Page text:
Did you know that February is Teen Dating Violence Awareness Month (TDVAM)? by Keioshiah Peter, CSAVNW Native Youth Coordinator.
This month serves as a platform for a national effort to raise awareness about dating violence and abuse in teen and 20-something relationships. Additionally, to promote programs that work to prevent and educate on TDV.
According to the Center for Disease Control and Prevention, nearly 1.5 million high school students nationwide experience physical abuse from a dating partner in a single year.[i] It is also important to recognize that American Indians are 2.5 times more likely to experience sexual assault crimes compared to all other races, and one in three Indian women reports having been raped during her lifetime.[ii]
Dating violence is a very real and common issue in our Indigenous communities that can have a negative effect on the wellbeing and health of our Native youth. At CSVANW, we believe that our young people are the embodiment of resilience of their families and their communities.
Although there are many challenges in out tribal communities, the resiliency of our young people and their willingness to contribute their knowledge is an important tool towards eliminating TDV in our communities.
This month at the CSVANW we want to continue to highlight the resiliency and the knowledge of our Native young people in New Mexico.
We are working on our social media online presence on Instagram, Twitter, and Snapchat. Feel free to follow us and share your thoughts with us by posting on social media using the hashtags #CSVANW, #CSVANWYouth, and #LetsTacoBoutIt!
Join our #CSVANW Photo Challenge
Help us support and encourage Native youth while also bringing awareness to TDVAM by participating in the #CSVANW Photo Challenge throughout the month of February. Be sure to use our hashtags – #CSVANW #CSVANWYouth #LetsTacoBoutIt! Catch our submissions on Facebook, Instagram, Twitter, and Snapchat – @CSVANW.
Schedule a Presentation in your Community
Ask for our Native Youth Coordinator to give a teen dating violence and healthy relationships presentation in your community, school, or organization!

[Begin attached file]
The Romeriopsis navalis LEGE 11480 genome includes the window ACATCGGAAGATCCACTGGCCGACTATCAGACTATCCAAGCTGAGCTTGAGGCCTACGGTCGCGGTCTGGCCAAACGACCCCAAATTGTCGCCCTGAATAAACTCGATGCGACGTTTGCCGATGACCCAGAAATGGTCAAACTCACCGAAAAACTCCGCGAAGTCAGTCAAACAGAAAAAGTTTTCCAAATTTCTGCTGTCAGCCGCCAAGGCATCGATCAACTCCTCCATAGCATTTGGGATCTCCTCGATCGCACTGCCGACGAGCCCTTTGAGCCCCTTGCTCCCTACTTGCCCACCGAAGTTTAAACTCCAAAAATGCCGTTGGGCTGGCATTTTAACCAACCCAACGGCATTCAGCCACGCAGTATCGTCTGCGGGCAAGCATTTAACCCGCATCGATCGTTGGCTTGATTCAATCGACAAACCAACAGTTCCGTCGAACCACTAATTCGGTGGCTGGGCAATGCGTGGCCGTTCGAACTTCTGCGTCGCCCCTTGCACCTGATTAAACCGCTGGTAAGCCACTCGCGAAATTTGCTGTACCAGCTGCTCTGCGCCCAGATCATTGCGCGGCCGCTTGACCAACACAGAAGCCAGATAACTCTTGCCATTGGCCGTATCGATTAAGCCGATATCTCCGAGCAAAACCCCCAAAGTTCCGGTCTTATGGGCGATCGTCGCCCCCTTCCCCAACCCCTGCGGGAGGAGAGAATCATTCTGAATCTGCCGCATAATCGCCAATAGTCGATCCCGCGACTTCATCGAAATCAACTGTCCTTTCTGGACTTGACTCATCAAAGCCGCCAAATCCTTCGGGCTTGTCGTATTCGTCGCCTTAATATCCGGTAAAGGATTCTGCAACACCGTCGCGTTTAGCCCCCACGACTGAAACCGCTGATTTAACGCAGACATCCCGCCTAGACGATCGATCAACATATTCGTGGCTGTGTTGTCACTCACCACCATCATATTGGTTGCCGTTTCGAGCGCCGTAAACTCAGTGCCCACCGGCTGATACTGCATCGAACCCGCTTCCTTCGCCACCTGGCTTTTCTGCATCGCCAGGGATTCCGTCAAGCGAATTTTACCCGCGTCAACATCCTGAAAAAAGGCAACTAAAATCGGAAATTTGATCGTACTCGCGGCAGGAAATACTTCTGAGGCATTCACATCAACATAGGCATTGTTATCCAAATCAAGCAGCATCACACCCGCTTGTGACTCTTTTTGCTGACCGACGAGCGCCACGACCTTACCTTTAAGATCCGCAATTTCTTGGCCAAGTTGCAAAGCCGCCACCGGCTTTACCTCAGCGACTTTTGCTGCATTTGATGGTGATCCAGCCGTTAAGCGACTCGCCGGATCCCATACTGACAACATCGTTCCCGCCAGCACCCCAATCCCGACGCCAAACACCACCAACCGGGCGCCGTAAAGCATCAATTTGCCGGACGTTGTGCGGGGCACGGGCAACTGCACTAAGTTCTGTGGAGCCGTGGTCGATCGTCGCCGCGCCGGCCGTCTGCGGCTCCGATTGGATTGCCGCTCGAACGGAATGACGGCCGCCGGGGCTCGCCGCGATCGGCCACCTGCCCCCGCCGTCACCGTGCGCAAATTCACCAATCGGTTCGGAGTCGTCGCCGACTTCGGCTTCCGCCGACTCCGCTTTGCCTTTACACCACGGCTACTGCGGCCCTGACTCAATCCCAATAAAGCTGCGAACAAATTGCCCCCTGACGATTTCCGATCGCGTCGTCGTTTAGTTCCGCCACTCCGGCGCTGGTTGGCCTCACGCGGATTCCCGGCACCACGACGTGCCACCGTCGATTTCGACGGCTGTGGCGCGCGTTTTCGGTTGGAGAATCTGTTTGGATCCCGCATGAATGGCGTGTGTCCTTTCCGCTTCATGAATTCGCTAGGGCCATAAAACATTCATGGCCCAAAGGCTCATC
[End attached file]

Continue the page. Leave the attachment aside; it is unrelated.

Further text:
Join Our Social Media Conversation on TDV
Join our conversation with students at the Native American Community Academy on Teen Dating Violence via Snapchat and Twitter (@CSVANW) as we strategize how to address teen dating violence in New Mexico Tribal communities!
Ways to Get Involved!
Join LoveIsRespect this month for their twitter chats, webinar, and Wear Orange Day!
Feb 8th, 6:30 pm CT – Twitter Conversation – Love Is Respect, Online and Off
- Let’s talk about healthy online relationships, what isn’t healthy or respectful online, and other issues that young people face while using technology.
Feb 14th – Wear Orange Day
- Wear Orange Day is a national day of awareness where we encourage everyone to wear orange in honor of Teen DV Month.
Feb 15th, 7 pm CT – Twitter Conversation – Let’s Talk About Respect + Sex, Baby.
- We’ll be discussing healthy and unhealthy sexual relationships, how to talk about sex with your partner, and more!
Feb 23rd, 3:30 pm CT – Webinar – Teens Helping Teens: Empowering Young People to Support Each Other Webinar
Check out these National Resources
There are numerous organizations that provide direct services to young people experiencing TDV and information to concerned adults.
National Dating Abuse Helpline –
Provides trained peer advocates that are available 24/7 to offer education, support, and advocacy to teens, young adults, and concerned friends and family member who may have questions or concerns. All conversations with peer advocates via phone, chat, or text are free and confidential.
Chat – 24/7/365 at main website – http://www.loveisrespect.org
Call – 1.866.331.9474
Text – text “LoveIs” to 22522
National nonprofit organization that provides preventive dating and domestic violence education and outreach to teens and young adults
Break the Cycle is operating the Love is Not Abuse campaign and grassroots coalition of advocates. The campaign includes comprehensive resources for parents, a digital abuse curriculum and tips for engaging men and boys.
Is a health resource for Native Youth, by Native youth that provides content and stories about the topics that matter most to them. We strive to promote holistic health and positive growth in our local communities and nation at large.
Our NativeLove project includes a youth video/photo challenge, posters, social media campaigns, FAQs, and teen resources and toolkits. These are offered to support and inform youth and educators about healthy relationship and to encourage dialogue in Native communities.
 Centers for Disease Control and Prevention. 2003. “Physical Dating Violence Among High School Students – United States,” Morbidity and Mortality Weekly Report, May 19, 2006, Vol. 55, No. 19.
 Tjaden, P & Thoennes, N. (2000). Department of Justice. https://www.ncjrs.gov/pdffiles1/nij/183781.pdf